AG: I suppose the choice comes from my reading of other poets after I got out of the Marine Corps. I didn’t really read at all before I went into the Marines and pretty much just skimmed some of the books on the Commandant’s Reading List and news articles in Arabic while I was enlisted. I started to read about three years after I got out, I guess to just try and make sense of things at first, or try to find something to relate to. The crowd of my fellow undergrads in the pre-medical program I was in possessed a set of experiences with which I just failed to relate and, so, I suppose I turned to literature to find what some folks made of their un-relatable experiences, and so I read about authors’ accounts of war.

One issue I faced was that, partly because of a TBI I had while enlisted and some cognitive difficulties in the aftermath of that, I didn’t have the capacity to read very much prose before my attention wandered and I had to get up and do something, so I kind of defaulted poetry because it was short enough. Generally, I could get through a poem without my mind blinking off or being disinterested or distracted by whatever was at hand. What I found was that the majority of “war poetry” seemed, to me, so heavy-handed and Manichaean in their treatment of their experiences of war, which I felt and feel are deep, complex, and rooted enough in fundamental questions of the human condition and our place and duty as human beings in relation to other human beings as to resist any hasty totalization or monolithic grand narratives of good triumphing over evil. I mean, in the world wars, or even Korea and Vietnam, there was more of a rationale for that kind of account. By which I mean that I could imagine warfighters seeing it along those lines, and how the experiences based on the sort of combat operations occurring in those conflicts could similarly be considered along those essentialist lines.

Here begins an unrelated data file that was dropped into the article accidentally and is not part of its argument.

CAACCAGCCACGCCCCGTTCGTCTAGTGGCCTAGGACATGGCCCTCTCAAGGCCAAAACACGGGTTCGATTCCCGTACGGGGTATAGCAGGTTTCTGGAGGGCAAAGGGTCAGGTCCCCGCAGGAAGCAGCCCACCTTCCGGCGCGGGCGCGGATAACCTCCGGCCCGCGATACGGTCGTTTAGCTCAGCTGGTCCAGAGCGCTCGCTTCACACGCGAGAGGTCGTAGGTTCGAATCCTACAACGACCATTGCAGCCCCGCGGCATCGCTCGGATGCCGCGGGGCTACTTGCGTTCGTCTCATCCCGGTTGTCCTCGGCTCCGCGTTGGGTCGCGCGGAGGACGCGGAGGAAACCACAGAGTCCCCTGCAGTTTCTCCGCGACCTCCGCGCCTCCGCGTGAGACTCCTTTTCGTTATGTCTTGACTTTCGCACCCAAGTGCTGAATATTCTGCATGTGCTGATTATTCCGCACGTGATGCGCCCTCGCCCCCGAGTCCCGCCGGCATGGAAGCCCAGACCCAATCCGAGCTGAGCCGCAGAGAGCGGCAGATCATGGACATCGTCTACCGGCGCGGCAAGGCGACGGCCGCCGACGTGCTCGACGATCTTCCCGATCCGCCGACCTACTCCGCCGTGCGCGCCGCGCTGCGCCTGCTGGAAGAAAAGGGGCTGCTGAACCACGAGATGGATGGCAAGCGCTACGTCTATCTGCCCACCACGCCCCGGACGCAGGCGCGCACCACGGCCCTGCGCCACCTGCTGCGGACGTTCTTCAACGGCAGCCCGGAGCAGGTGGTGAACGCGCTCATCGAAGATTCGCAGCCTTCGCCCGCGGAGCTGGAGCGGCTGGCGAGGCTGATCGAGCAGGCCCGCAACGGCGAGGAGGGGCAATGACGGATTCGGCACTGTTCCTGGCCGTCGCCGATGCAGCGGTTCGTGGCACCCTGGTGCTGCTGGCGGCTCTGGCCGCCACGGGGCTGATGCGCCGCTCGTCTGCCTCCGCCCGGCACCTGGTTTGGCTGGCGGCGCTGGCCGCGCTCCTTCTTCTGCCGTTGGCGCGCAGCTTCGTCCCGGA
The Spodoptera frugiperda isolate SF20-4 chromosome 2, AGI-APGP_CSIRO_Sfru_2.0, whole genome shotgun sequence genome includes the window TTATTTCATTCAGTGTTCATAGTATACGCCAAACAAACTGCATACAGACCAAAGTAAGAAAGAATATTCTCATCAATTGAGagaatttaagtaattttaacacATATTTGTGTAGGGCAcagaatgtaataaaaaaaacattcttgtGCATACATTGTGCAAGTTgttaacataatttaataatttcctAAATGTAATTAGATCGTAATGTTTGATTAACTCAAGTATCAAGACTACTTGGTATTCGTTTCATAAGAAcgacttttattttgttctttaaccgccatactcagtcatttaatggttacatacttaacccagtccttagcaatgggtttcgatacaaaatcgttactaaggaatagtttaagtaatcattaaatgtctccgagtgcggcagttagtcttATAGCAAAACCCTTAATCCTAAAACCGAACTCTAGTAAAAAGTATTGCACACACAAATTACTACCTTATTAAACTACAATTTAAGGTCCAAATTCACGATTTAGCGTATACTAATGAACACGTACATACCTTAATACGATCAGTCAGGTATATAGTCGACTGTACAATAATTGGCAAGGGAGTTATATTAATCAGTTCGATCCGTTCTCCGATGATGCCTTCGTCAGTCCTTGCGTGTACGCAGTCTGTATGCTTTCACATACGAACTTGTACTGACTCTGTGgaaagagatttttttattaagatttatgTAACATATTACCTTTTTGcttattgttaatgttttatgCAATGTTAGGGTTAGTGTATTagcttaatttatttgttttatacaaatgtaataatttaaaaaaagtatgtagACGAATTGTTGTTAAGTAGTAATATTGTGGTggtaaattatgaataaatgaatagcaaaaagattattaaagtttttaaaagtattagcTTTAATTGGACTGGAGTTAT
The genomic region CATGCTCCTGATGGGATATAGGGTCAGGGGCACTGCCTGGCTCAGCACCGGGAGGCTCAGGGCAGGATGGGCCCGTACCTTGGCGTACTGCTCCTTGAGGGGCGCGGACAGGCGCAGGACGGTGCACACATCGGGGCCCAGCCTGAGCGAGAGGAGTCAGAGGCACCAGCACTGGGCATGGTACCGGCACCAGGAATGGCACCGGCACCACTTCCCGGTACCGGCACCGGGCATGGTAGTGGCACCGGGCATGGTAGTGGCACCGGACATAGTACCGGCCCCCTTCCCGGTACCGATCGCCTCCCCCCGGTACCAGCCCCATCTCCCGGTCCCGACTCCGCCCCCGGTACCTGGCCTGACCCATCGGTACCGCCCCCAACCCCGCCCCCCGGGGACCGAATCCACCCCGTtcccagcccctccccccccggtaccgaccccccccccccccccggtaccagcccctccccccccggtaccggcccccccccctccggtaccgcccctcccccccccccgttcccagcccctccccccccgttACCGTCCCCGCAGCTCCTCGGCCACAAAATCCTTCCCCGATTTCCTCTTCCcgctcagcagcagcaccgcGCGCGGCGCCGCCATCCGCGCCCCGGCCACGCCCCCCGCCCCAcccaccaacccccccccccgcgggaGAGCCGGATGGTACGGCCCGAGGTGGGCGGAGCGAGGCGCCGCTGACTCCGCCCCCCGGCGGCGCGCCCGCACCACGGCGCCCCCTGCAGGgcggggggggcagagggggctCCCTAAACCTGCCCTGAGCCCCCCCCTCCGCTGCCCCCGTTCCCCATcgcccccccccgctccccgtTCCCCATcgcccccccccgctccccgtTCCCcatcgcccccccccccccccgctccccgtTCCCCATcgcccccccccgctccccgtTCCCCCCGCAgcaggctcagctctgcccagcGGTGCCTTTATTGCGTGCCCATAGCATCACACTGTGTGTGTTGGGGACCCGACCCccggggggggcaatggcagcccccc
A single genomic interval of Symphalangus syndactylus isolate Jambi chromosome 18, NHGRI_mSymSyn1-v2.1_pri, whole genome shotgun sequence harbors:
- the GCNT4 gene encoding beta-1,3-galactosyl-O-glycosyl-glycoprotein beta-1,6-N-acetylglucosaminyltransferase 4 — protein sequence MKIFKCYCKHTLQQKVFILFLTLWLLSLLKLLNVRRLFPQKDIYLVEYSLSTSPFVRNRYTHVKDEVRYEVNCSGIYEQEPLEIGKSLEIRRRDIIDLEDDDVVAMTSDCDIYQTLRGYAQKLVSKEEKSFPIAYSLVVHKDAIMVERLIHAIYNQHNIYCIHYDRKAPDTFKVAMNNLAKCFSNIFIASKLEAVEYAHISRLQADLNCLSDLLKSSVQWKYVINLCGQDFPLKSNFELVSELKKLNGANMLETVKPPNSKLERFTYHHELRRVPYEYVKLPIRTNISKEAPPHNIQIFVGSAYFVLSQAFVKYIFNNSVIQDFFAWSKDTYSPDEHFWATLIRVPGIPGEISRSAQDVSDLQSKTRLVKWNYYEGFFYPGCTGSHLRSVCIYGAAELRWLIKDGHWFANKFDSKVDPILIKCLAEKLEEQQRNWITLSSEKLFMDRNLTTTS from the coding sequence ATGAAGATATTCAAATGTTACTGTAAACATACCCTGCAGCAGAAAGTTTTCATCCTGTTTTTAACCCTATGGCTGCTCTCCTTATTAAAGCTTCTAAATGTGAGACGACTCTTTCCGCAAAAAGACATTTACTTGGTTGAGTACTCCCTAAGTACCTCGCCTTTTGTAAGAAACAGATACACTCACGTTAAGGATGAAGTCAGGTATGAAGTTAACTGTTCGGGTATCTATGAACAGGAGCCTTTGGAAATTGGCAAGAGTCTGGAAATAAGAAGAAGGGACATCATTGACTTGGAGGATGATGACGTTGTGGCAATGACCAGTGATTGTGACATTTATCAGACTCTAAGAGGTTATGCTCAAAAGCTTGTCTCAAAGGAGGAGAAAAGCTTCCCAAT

Still, especially concerning the more recent conflicts we’ve actively participated in, poems that present a narrative that reifies itself in terms like: war is hell, but we had God and justice on our side, so we prevailed against the bad guys by just being extremely badass, was just not helpful to me or representative of my experience and I came to think that it’s also unhelpful concerning the broader culture’s understanding of actual difficulties, and conflicts and situations folks are put in and endure in which the costs of war are most clearly visible. Poetry to me is a way to play out these impossibly difficult scenarios and leave the tension and the irresolution that characterizes the experience fully in the writing. Like, to read poems that have the speaker as a protagonist, heroically overcoming dangers and felling foes with Pietas reminiscent of Aeneas or that present all the moral evaluations, confusions of combat operations, and chaotic cognitive thrum one experiences…intellectually trying to make sense of something going sideways during an operation assumes a perspective and a level of clarity that I certainly can say I do not possess. So to end a poem with a moralization like: So, that’s exactly how it happened, so the good guys won that day, so freedom and liberty triumphed over evil, or even sometimes you gotta roll the hard-six and let the god of war take you in their hands, or, I’m alive so that alone justifies whatever happened in the field; gives the reader the dictate: “here’s what the experience was, here’s what I, the poet, think of it, and here is what you should take away from it.” This is, I think, wrong for a poem, because it gives the reader the impression that the experience can be directly comprehended at all, and not only that, but the poet has comprehended it, made sense of it, and realized how it fits seamlessly with the warrior ethos, the national narrative of exceptionalism, and the series of events in their life both before and after their military service. Really it is forcing a specific sense-making on the reader and places the poet in a position of authority over both the experience and the limits of its presentation, in verses, meaning. I think this ultimately betrays the duty of the poet—to culture, to her work, and to society.